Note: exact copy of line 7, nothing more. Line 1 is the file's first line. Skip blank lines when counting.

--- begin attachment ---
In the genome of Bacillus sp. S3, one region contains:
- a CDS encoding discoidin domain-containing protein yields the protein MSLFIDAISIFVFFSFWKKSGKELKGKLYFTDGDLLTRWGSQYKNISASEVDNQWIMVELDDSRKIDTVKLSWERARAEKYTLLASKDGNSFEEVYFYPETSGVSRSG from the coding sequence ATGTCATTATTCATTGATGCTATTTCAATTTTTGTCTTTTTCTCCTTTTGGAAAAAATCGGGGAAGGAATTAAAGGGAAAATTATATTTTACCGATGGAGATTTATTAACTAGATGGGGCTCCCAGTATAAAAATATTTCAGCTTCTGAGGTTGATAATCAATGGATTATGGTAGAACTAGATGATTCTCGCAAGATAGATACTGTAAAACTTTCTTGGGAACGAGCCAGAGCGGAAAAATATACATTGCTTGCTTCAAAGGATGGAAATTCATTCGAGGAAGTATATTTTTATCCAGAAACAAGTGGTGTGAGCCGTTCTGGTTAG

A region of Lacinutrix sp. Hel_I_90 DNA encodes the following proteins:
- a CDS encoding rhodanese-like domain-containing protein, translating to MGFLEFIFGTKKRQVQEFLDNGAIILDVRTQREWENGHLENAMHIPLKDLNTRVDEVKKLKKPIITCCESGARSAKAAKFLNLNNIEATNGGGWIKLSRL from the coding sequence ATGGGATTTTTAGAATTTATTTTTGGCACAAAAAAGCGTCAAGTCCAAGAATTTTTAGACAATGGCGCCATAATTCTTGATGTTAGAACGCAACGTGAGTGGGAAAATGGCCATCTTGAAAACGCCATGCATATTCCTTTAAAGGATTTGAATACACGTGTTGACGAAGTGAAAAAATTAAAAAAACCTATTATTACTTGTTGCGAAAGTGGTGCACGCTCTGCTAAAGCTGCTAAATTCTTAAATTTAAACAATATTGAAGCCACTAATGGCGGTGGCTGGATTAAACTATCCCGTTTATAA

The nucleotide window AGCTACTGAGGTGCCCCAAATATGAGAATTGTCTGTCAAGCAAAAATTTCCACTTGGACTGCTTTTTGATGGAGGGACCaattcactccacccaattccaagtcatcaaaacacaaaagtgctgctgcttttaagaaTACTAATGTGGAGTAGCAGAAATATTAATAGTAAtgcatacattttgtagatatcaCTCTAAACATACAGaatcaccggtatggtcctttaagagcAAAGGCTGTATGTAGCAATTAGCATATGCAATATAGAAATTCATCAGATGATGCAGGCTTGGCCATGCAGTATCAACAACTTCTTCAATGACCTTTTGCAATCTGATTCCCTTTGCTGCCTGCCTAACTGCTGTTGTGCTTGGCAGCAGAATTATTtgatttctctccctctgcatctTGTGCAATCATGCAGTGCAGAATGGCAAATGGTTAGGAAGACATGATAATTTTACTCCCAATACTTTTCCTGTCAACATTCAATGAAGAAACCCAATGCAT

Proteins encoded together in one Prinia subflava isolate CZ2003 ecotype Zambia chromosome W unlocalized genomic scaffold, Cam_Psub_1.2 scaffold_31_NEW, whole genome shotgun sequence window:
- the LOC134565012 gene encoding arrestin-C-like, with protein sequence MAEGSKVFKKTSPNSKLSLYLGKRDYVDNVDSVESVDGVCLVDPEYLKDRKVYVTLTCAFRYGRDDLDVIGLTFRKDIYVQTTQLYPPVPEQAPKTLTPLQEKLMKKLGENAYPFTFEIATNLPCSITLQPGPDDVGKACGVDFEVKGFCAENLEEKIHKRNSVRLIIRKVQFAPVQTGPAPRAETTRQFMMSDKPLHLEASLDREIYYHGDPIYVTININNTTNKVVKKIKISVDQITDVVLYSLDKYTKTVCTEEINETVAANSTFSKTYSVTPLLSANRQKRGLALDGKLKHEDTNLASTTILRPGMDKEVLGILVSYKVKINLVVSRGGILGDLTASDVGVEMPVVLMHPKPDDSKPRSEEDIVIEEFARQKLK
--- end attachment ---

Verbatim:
- the LOC134565012 gene encoding arrestin-C-like, with protein sequence MAEGSKVFKKTSPNSKLSLYLGKRDYVDNVDSVESVDGVCLVDPEYLKDRKVYVTLTCAFRYGRDDLDVIGLTFRKDIYVQTTQLYPPVPEQAPKTLTPLQEKLMKKLGENAYPFTFEIATNLPCSITLQPGPDDVGKACGVDFEVKGFCAENLEEKIHKRNSVRLIIRKVQFAPVQTGPAPRAETTRQFMMSDKPLHLEASLDREIYYHGDPIYVTININNTTNKVVKKIKISVDQITDVVLYSLDKYTKTVCTEEINETVAANSTFSKTYSVTPLLSANRQKRGLALDGKLKHEDTNLASTTILRPGMDKEVLGILVSYKVKINLVVSRGGILGDLTASDVGVEMPVVLMHPKPDDSKPRSEEDIVIEEFARQKLK